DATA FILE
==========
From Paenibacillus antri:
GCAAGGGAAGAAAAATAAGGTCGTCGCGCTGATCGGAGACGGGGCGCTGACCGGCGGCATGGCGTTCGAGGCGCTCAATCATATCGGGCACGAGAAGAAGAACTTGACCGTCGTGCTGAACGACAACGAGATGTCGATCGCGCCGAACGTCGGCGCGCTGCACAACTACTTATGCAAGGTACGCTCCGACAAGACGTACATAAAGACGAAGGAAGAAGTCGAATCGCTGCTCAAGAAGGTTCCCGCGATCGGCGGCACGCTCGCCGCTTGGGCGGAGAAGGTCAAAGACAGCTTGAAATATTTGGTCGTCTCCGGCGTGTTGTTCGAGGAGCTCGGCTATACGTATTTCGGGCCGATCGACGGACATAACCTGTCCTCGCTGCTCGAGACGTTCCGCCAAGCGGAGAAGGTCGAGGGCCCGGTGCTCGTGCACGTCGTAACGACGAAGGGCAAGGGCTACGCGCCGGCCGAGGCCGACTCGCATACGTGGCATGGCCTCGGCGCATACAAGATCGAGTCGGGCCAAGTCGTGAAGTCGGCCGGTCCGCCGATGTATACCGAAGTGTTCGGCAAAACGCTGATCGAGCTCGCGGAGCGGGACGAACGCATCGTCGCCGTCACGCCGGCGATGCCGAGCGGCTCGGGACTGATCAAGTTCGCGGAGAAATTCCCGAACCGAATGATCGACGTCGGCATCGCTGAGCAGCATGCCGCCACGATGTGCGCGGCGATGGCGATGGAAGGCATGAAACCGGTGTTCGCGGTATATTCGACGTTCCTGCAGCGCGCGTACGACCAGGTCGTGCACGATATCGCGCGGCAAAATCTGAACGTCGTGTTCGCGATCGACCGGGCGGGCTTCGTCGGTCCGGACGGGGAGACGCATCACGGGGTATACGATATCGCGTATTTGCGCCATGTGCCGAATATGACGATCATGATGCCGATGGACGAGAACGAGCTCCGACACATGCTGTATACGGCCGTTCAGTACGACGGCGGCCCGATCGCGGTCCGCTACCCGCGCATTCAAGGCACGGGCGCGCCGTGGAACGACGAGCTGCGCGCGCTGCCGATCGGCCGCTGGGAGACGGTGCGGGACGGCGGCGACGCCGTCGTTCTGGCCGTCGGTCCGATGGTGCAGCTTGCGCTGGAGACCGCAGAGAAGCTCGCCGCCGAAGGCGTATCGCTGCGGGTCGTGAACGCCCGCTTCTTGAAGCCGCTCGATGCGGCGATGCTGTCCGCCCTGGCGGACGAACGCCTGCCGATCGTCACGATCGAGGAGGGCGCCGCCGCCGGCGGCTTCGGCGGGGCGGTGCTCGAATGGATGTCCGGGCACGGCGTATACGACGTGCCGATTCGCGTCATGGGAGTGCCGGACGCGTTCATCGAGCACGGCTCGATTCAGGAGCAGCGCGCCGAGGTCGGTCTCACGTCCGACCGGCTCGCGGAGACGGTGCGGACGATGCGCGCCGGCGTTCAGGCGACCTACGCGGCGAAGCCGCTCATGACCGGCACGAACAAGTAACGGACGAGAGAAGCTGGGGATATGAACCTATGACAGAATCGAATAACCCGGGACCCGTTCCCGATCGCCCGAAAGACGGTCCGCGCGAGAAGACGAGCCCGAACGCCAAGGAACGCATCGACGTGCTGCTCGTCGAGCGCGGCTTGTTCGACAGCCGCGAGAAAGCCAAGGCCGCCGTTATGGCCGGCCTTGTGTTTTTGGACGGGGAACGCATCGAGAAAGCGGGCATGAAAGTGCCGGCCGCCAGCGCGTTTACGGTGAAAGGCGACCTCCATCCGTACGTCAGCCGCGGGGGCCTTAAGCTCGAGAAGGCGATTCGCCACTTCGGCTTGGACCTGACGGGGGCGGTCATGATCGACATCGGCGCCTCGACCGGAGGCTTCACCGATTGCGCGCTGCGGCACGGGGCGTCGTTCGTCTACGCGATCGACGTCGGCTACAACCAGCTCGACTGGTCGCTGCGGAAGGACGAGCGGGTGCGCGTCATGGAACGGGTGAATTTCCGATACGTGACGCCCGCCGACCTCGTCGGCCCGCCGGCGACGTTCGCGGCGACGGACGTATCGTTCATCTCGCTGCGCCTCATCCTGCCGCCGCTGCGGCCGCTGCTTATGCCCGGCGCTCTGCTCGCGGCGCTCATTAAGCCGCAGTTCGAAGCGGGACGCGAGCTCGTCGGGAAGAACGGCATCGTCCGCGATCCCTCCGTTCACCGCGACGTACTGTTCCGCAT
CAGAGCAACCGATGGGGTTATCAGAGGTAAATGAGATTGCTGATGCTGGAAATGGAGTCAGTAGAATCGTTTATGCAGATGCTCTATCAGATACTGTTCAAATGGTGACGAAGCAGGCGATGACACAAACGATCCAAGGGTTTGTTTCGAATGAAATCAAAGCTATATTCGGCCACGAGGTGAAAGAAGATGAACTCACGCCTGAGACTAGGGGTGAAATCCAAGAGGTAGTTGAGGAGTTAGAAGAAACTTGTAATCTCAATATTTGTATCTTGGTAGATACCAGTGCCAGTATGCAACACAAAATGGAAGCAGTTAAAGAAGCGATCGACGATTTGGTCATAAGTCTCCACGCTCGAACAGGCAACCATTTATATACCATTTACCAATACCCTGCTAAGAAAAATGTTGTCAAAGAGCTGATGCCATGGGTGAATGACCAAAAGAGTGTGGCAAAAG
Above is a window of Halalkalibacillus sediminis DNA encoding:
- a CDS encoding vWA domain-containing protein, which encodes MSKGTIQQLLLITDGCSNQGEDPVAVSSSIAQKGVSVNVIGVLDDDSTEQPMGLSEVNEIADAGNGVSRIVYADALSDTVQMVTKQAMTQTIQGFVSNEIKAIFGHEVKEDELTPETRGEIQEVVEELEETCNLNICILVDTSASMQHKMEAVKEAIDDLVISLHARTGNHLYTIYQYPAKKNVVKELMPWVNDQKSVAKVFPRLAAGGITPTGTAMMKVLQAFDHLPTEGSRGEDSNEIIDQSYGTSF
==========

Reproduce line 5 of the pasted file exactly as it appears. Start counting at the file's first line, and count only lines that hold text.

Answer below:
- a CDS encoding vWA domain-containing protein, which encodes MSKGTIQQLLLITDGCSNQGEDPVAVSSSIAQKGVSVNVIGVLDDDSTEQPMGLSEVNEIADAGNGVSRIVYADALSDTVQMVTKQAMTQTIQGFVSNEIKAIFGHEVKEDELTPETRGEIQEVVEELEETCNLNICILVDTSASMQHKMEAVKEAIDDLVISLHARTGNHLYTIYQYPAKKNVVKELMPWVNDQKSVAKVFPRLAAGGITPTGTAMMKVLQAFDHLPTEGSRGEDSNEIIDQSYGTSF